What is the nature of a politician’s moral responsibility towards those that elect them? I think that the key word or concept is that a politician is a representative: they are to represent the interests and beliefs of their constituents. There are two immediate problems with this, those being paternalism and minorities. First, should a politician represent their constituents expressed interests, or can she act as she sees best for the people. If we believe in the acceptability of paternalism then a great deal of the complexity is eliminated from this topic: the responsibility of a politician seems analogous to the responsibilities of a caretaker or parent – by taking up political responsibility the politician takes on duties to look after the well-being of their constituency. However, this paternalistic interpretation should be considered cautiously, since it is rather contrary to the spirit of democracy. For paternalism necessitates the assumption that certain people know what is best for others better, but democracy seems to assume that the electorate should have a say in their governance (at least on its face). There is a great deal more to say on paternalism, but I will not examine it any further here. The issue of minorities is more challenging, because it gets at a problem that democracies regularly struggle with: does a government represent the people, or just the majority? It is often the case that an elected offical has but one vote to represent the nuanced variety of opinions that they represent. On the other hand, it seems that they still bear the responsibility of advocacy for and attentiveness towards their constituents. The resolution of majorities and minorities seems like it must ultimately come down to judgement calls of the elected offical: for example, they may decide that it is important to speak for a cultural minority, but disregard, say, flat-earthers.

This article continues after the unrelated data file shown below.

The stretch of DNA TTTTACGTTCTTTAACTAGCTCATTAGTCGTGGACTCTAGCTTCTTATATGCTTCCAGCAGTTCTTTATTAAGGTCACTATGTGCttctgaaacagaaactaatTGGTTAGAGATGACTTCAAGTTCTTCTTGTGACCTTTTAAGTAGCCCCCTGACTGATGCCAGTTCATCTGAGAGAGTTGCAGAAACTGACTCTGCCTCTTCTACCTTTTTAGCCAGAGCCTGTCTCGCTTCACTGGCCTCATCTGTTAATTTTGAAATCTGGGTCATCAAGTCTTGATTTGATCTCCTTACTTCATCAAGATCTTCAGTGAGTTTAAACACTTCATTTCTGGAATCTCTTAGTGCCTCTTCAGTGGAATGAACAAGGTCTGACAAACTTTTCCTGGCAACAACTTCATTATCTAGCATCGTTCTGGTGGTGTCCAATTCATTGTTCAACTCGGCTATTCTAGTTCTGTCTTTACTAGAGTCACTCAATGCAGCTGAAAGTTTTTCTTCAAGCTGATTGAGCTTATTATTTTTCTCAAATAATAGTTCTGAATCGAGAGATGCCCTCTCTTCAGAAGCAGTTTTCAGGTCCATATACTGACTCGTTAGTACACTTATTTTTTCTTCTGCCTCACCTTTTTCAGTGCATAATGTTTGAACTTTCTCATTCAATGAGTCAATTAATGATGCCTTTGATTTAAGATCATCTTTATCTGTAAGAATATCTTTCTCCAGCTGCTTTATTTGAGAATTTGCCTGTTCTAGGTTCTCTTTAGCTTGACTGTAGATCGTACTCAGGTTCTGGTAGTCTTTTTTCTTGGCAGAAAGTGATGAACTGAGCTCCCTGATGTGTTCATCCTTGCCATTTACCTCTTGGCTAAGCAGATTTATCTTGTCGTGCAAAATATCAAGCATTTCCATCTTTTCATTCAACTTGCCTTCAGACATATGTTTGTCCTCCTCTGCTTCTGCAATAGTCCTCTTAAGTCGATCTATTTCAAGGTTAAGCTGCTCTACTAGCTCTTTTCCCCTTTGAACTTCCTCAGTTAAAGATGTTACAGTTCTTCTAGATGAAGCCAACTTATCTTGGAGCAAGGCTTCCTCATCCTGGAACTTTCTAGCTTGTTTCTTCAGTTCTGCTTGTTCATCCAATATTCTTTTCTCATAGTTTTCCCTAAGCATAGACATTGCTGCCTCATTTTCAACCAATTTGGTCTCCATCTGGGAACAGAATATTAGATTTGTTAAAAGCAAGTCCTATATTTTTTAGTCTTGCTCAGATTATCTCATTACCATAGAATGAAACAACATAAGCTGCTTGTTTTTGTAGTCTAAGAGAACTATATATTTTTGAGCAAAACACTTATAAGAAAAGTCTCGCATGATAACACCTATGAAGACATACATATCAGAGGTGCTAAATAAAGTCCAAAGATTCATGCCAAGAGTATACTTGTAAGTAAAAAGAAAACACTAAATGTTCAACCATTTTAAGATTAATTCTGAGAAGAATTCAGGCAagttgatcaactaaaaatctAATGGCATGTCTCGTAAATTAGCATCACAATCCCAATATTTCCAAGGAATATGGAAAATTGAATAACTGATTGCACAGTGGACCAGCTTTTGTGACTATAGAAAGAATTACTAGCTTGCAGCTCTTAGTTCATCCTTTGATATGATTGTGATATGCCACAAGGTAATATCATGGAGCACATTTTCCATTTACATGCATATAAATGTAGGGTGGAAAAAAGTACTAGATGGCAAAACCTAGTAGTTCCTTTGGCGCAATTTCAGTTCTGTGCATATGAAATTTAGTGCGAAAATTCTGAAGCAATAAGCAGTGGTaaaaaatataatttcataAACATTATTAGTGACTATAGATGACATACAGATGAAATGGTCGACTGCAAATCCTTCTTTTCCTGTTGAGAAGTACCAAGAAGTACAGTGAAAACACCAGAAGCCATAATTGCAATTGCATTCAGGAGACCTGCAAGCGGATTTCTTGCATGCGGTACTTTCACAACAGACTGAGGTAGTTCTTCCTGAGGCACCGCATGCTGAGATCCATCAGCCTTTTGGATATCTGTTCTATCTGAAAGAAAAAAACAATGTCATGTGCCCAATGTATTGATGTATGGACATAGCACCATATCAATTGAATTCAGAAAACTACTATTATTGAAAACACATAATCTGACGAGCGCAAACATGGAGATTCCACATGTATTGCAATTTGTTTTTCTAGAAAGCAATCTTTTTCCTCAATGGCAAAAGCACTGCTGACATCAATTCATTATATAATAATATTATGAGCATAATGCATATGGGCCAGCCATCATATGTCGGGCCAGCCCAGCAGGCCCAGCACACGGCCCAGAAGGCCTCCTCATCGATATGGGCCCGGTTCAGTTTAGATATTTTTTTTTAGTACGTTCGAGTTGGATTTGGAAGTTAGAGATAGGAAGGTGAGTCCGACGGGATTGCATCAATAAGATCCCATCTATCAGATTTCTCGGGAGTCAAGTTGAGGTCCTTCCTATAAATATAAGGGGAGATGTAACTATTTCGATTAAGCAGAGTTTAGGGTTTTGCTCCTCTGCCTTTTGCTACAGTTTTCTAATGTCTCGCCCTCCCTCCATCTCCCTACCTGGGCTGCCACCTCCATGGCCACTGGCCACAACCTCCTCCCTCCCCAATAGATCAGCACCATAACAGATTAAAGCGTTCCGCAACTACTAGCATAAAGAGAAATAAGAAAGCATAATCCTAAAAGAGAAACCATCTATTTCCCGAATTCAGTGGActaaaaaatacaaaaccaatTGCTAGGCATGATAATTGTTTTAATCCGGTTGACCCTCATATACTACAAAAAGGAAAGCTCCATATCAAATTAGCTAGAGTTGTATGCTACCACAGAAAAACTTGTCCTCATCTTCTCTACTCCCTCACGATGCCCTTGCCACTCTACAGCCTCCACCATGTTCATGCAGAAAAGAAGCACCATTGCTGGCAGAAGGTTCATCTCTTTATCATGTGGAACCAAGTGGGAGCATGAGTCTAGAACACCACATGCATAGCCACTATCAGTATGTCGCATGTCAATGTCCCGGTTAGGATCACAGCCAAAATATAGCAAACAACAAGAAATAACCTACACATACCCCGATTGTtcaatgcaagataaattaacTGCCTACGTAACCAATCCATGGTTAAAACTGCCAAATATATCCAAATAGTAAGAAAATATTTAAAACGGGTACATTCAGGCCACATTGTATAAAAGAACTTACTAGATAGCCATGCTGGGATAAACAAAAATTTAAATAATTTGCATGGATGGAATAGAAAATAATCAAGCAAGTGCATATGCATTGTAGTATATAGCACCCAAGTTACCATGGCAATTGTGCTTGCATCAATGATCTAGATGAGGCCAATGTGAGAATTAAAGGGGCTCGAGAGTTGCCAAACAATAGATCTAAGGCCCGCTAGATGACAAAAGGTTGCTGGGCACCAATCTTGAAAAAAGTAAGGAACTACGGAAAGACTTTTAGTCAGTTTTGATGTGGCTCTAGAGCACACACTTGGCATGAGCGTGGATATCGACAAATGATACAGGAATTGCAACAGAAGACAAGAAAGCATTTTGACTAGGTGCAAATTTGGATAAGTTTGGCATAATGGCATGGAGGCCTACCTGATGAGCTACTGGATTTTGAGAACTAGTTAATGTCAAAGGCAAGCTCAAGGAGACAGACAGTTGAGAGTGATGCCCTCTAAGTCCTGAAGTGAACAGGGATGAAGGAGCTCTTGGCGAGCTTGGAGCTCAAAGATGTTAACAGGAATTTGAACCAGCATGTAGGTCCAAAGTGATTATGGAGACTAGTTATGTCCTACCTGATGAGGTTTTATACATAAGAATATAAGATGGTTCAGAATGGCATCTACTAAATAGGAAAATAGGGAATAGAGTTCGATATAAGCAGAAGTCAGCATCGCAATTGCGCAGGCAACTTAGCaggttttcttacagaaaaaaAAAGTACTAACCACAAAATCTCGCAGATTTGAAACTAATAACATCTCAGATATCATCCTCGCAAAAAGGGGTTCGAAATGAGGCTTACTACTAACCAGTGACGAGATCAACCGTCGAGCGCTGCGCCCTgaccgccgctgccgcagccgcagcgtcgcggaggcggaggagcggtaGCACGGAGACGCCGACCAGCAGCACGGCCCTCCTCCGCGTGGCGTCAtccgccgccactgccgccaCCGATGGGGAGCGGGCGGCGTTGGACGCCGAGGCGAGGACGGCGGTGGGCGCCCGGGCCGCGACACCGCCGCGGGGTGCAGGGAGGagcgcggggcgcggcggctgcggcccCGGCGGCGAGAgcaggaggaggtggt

This leads into another issue – are the electorate electing someone to enforce certain beliefs, or are they electing a person that they trust to make good decisions? The answer will likely not be uniform. It is tempting to say that the answer depends on what a politician promises, if a constituency elects a clearly proclaimed feminist then they cannot reasonably expect that she will ban birth control. However, the electorate is limited in the choices they can make: they can only vote from a small selection of candidates, which inevitably means that no candidate will fully embody the beliefs of any constituents. This certainly makes it strategic to compromise one’s own beliefs to get votes, but it also raises the question of whether such compromising also has moral elements: should candidates seek to offer platforms in order to provide greater choice to constituents?

One particular feature of the Canadian system that I also wanted to mention is the fact that we do not elect our prime ministers to be prime minister – instead our prime minister is determined by the party with the greatest number of seats. This renders the representative responsibilities of the prime minister and MP’s even more difficult to discern because it makes individual votes play double duty – voters are simultaneously selecting who they want to represent their local area and who they want to represent their country. These desires do not necessarily align.

Those are my thoughts for the moment, let me know what you think,

Thank you,

CreativePhilo

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What is an informed voter?

Given the amount of time that that I have spent volunteering for the NDP (New Democrat Party) for the upcoming Canadian election, I feel that I am more informed about the issues in this election than for any other election I will have voted in. This brings up a question that I have previously reflected upon. What is a responsible voter? Crucial to democratic rhetoric is the notion that voting is both a right and a responsibility. That even if you do not know who you intend to vote for, you should, at the very least, show up and spoil your ballet. This is a very minimalist notion of voting responsibility, even if it is one that many people fail to achieve. The question remains, however, how much people should aspire to know or understand in an election.